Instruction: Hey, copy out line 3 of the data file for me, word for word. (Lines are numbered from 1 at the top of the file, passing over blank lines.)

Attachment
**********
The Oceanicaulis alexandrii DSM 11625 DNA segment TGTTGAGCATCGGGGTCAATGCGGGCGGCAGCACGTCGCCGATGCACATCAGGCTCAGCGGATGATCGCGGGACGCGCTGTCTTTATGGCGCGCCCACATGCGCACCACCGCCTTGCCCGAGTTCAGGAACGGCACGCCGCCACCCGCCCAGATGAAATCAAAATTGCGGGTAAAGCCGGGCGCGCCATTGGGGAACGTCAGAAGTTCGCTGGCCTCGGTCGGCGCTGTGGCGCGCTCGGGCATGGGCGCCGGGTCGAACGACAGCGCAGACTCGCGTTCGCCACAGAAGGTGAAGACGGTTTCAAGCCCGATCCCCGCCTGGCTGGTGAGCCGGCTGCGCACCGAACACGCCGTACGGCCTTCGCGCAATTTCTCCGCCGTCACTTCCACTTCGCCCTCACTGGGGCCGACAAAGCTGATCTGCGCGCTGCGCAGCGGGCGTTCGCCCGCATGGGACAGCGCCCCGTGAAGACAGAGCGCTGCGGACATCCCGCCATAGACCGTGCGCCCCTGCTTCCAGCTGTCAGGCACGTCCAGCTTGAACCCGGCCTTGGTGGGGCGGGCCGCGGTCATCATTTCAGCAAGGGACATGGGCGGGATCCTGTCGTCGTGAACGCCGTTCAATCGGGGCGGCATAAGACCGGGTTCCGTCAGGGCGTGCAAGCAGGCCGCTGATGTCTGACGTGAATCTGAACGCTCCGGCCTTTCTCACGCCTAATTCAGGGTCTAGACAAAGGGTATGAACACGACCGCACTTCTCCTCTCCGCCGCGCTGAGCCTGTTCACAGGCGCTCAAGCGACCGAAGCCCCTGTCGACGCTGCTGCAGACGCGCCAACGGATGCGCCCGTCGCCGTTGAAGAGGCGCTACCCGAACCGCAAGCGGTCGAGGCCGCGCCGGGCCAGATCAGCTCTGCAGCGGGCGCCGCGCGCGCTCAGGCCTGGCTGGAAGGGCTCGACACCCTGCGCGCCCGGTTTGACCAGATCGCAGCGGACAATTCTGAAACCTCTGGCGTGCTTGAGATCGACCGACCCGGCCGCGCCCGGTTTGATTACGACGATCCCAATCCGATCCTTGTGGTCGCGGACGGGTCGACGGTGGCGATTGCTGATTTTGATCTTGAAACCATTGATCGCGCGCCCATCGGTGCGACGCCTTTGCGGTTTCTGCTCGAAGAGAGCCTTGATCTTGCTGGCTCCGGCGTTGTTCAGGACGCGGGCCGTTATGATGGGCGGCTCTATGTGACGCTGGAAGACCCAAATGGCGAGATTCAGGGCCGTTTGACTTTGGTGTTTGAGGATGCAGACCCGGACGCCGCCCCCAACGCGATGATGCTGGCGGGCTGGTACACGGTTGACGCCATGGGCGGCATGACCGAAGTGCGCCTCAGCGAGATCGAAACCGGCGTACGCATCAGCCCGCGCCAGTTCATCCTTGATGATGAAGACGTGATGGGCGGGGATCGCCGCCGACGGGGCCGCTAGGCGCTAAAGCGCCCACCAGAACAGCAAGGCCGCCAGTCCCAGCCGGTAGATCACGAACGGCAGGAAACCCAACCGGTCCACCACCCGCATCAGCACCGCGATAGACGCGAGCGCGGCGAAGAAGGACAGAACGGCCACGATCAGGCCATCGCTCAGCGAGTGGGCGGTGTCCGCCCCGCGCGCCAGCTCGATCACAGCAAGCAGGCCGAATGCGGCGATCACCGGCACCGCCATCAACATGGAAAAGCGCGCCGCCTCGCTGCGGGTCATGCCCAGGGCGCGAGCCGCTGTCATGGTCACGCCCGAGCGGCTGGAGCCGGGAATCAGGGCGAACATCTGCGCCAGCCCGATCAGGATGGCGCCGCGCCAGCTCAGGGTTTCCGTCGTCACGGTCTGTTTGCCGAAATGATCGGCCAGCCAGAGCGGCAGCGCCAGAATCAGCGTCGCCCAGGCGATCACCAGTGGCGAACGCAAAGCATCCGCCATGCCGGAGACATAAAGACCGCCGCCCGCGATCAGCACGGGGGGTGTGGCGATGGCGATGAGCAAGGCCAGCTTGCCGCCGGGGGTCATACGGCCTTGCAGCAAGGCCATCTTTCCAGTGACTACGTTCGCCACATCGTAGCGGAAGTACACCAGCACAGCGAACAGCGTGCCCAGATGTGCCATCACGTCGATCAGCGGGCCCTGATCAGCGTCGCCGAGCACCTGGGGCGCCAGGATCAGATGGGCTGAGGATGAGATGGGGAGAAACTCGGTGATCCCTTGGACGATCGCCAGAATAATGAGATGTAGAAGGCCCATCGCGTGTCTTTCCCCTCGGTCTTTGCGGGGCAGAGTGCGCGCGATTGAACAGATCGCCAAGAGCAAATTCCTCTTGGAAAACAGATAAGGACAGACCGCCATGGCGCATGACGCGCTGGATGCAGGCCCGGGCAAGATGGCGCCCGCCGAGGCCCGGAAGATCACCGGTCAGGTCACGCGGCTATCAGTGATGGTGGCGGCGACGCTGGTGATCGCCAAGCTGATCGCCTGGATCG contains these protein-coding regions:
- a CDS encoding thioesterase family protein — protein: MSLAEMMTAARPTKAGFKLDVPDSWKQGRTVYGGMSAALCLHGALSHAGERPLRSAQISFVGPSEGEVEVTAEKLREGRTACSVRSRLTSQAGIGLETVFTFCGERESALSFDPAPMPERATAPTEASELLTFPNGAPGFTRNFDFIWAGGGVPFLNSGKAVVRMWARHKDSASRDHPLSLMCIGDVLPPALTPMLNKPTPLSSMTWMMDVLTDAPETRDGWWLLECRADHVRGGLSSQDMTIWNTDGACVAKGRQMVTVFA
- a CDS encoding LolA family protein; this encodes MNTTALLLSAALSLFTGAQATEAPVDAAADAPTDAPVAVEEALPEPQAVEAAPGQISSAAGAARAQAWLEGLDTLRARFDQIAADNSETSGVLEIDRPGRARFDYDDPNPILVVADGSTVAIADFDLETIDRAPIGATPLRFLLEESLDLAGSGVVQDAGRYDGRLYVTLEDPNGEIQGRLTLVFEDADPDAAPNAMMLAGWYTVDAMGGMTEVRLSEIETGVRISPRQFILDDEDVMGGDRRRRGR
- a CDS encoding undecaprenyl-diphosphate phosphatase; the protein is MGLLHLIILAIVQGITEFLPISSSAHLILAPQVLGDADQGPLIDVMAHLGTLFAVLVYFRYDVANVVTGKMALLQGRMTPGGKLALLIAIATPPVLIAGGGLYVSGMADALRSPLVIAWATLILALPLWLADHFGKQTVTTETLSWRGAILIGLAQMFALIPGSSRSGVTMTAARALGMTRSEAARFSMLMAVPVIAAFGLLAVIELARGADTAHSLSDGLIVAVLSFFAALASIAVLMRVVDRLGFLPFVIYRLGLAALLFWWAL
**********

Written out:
- a CDS encoding LolA family protein; this encodes MNTTALLLSAALSLFTGAQATEAPVDAAADAPTDAPVAVEEALPEPQAVEAAPGQISSAAGAARAQAWLEGLDTLRARFDQIAADNSETSGVLEIDRPGRARFDYDDPNPILVVADGSTVAIADFDLETIDRAPIGATPLRFLLEESLDLAGSGVVQDAGRYDGRLYVTLEDPNGEIQGRLTLVFEDADPDAAPNAMMLAGWYTVDAMGGMTEVRLSEIETGVRISPRQFILDDEDVMGGDRRRRGR